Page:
What to do when a loved one passes away

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Handling the death of someone you love can be one of the most challenging experiences in life. When a loved one passes away, complex emotions rise to the surface, depending on the quality of your relationship with the one who died. You may need to adjust to major changes in your life and confront the reality of loss and mortality.

Grieving is a process that takes time. However, if you’re the person in charge of taking care of everything, there are steps you need to take to ensure things are in order, even when your feelings are in disarray.

Here are some essential steps to take when a loved one passes away.

1. Report or document the death

If your loved one is in a hospital or nursing home, the staff can handle formalities and advise next of kin, and the deceased can be kept in the mortuary until it is transferred by a funeral director.

If the death happened at home, keep calm and call the deceased person’s doctor or the police. The doctor will determine the cause of death and write a medical certificate. Note that a doctor’s certificate of cause of death differs from an official death certificate issued by the Registry of Births, Deaths and Marriages.

2. Check if the deceased is an organ donor

Act quickly if the deceased wished to donate their organs. Hospital staff can check the Australian Organ Donor Register for verification. Discuss the organ donation and get the consent with next of kin to uphold the decision of the deceased.

3. Make funeral arrangements

Check if there’s a will and if there are any instructions or funeral directions. If you’re the executor, close to the deceased, or a senior next of kin, you may be tasked with making the funeral arrangements and administering the estate.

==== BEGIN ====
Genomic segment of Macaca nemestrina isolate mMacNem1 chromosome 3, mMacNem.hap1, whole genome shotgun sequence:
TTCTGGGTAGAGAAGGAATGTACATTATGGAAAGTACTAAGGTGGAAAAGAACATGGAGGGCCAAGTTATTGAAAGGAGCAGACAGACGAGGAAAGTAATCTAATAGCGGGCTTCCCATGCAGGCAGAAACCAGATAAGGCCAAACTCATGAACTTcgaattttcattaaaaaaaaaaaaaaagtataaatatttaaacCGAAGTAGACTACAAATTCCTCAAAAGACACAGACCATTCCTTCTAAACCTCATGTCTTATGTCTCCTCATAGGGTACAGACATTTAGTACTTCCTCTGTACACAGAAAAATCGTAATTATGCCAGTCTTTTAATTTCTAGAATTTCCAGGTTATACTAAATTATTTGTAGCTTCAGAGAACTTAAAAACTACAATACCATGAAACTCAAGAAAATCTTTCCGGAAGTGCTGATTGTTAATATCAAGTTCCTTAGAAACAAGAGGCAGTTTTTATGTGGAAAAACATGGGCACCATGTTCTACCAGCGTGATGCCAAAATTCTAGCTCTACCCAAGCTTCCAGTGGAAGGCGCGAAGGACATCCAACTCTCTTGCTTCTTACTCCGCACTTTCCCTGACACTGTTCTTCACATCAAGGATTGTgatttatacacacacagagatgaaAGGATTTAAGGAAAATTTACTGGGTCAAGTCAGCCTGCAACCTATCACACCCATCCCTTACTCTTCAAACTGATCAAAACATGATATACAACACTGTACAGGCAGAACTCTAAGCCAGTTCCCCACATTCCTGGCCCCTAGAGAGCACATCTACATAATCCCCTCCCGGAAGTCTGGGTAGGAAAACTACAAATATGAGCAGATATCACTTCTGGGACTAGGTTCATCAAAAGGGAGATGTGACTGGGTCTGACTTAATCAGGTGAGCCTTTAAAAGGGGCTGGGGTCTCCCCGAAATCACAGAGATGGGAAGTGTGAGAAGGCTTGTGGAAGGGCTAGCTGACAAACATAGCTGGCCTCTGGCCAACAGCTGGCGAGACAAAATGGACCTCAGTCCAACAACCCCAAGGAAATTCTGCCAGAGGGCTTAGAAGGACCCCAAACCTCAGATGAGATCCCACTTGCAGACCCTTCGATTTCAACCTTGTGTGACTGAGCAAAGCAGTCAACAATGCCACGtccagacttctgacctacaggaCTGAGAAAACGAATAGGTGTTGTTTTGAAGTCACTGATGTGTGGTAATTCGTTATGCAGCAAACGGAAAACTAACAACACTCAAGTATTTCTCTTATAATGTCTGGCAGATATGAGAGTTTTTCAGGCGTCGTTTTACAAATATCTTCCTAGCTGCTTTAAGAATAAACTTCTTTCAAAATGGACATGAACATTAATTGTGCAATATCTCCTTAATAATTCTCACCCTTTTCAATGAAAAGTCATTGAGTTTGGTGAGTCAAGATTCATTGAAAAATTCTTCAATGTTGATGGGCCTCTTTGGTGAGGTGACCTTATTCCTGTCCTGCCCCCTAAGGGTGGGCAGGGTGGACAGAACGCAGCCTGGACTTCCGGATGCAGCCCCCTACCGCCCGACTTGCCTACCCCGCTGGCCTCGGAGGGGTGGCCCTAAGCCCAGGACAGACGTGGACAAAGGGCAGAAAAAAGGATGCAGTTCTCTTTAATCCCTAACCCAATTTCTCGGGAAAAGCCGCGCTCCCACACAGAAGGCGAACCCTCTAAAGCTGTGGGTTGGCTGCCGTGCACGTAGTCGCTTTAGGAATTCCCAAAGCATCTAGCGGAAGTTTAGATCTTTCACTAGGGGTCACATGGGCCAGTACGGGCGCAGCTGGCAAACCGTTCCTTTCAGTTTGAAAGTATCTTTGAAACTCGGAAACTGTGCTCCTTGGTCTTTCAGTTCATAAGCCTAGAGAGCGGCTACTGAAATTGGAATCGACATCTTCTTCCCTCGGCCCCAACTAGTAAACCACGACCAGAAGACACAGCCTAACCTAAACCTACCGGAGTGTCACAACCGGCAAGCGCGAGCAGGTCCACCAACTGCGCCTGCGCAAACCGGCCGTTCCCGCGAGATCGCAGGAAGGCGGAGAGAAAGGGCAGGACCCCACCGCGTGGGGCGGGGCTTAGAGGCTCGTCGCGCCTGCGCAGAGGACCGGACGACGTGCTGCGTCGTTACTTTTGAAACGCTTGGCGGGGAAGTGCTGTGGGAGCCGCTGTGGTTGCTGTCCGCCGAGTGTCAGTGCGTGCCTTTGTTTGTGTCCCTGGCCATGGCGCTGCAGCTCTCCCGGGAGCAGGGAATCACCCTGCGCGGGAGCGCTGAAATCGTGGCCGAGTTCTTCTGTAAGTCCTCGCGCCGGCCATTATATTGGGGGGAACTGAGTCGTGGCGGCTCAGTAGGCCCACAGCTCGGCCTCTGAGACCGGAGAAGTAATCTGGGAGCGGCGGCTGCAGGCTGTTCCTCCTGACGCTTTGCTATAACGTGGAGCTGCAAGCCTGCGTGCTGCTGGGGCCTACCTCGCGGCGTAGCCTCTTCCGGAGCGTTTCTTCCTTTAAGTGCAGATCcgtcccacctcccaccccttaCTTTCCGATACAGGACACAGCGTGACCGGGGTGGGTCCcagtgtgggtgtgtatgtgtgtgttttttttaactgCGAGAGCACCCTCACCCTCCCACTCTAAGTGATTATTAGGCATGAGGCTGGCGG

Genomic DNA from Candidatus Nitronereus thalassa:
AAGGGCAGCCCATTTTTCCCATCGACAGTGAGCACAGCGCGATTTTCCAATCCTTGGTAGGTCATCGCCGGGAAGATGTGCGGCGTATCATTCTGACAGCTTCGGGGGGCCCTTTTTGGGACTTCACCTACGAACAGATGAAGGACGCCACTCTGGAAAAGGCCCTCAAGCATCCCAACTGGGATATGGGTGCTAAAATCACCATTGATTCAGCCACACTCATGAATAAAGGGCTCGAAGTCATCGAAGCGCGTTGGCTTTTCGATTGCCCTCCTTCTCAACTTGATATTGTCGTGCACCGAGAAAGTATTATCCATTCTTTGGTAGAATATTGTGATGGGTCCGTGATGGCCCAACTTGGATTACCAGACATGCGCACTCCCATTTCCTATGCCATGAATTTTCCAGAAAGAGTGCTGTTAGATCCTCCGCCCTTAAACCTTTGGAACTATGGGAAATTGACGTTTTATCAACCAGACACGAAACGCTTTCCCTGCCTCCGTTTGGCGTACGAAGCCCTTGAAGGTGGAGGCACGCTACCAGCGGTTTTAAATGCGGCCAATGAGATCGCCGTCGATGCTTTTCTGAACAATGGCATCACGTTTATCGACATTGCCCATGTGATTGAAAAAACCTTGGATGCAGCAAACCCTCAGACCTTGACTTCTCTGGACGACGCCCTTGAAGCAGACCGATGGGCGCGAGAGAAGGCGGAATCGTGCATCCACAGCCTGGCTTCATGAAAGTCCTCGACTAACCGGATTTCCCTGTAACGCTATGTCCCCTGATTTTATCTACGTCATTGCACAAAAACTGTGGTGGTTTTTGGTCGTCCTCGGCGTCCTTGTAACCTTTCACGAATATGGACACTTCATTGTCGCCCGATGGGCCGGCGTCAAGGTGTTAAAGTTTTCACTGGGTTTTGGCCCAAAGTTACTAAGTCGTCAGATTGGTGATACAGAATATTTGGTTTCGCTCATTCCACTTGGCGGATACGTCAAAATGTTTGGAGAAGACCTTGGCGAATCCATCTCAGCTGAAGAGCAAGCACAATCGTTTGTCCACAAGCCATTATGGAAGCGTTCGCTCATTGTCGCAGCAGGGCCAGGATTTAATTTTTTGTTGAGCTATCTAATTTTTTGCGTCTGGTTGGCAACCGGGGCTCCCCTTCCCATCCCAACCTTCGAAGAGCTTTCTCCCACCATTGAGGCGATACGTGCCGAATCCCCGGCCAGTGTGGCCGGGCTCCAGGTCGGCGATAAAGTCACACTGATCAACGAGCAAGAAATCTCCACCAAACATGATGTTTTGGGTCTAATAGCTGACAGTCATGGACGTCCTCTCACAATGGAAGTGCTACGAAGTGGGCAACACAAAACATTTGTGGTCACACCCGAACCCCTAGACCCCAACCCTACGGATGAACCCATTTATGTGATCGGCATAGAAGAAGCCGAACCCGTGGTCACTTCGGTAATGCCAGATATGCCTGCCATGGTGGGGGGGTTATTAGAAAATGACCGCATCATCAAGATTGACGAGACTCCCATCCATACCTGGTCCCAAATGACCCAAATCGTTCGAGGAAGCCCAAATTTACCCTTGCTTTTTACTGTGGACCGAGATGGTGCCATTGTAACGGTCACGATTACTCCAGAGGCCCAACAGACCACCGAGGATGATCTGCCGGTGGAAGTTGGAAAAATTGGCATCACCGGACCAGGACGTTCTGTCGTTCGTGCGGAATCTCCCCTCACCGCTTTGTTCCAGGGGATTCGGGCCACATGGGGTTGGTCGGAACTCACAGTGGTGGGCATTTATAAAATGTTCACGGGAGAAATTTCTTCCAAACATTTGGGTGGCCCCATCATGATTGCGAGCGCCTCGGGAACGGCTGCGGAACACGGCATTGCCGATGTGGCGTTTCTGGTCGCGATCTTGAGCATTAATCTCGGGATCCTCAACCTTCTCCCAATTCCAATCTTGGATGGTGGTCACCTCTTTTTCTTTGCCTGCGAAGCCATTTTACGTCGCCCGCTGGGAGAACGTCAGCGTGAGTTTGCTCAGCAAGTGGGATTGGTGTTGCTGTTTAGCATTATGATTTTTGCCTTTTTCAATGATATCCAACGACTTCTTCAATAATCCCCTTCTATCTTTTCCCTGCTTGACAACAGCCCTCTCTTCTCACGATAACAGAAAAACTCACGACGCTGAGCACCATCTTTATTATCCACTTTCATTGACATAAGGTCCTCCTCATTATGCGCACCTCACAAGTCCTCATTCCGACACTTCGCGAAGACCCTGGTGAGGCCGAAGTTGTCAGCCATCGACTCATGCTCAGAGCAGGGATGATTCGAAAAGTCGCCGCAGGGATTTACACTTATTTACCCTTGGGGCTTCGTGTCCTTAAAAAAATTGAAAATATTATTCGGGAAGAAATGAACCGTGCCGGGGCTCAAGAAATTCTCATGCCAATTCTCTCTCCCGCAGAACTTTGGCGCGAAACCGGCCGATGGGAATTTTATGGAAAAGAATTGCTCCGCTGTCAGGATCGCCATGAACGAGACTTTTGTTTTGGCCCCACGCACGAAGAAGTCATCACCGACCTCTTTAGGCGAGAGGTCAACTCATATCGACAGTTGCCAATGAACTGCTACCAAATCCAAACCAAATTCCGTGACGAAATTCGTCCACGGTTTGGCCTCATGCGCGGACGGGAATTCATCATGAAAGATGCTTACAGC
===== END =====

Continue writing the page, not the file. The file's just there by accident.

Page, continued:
4. Register the death

Register the death of your loved one with the state or territory’s registry of births, deaths, and marriages. You’ll need a death certificate to deal with the deceased person’s estate, claim benefits, and access bank accounts.

Once the registration of death is official, you’ll also need to do the following:

  • Notify institutions: Let government departments, banks, utility providers, and memberships know about the death so you can take the next steps on behalf of the deceased. Use the Australian Death Notification Service to notify multiple organisations at once.
  • Remove the deceased person’s name from mailing lists: Register with the Association for Data-Driven Marketing and Advertising (ADMA) for the ‘do not mail’ service.
  • Deactivate or memorialise social media accounts: If you have access, deactivate or memorialise the social media accounts of the deceased. You may send copies of the death certificate as proof to relevant social media sites.
  • Apply for government assistance: Check the Department of Human Services for financial support eligibility.

5. Practise self-care

Don’t forget to look after yourself during the grieving process. If you’re the executor or estate administrator, you need to stay healthy in order to perform all tasks associated with your role. Get support from friends, family, or mental health professionals if needed.

If this article has inspired you to think about your own unique situation and, more importantly, what you, your family or your business are going through right now, please contact your advice professional.

This information does not take into account the objectives, financial needs or legal situation of any person or business. Before making a decision, you should consider whether it is appropriate in light of your particular objectives. Our news articles contain general information about a variety of topics for your enjoyment. They are of a general nature only and aimed to get you thinking about newsworthy topics. This information is not a substitute for specific legal, financial, insurance or accounting advice.

(Feedsy Exclusive)

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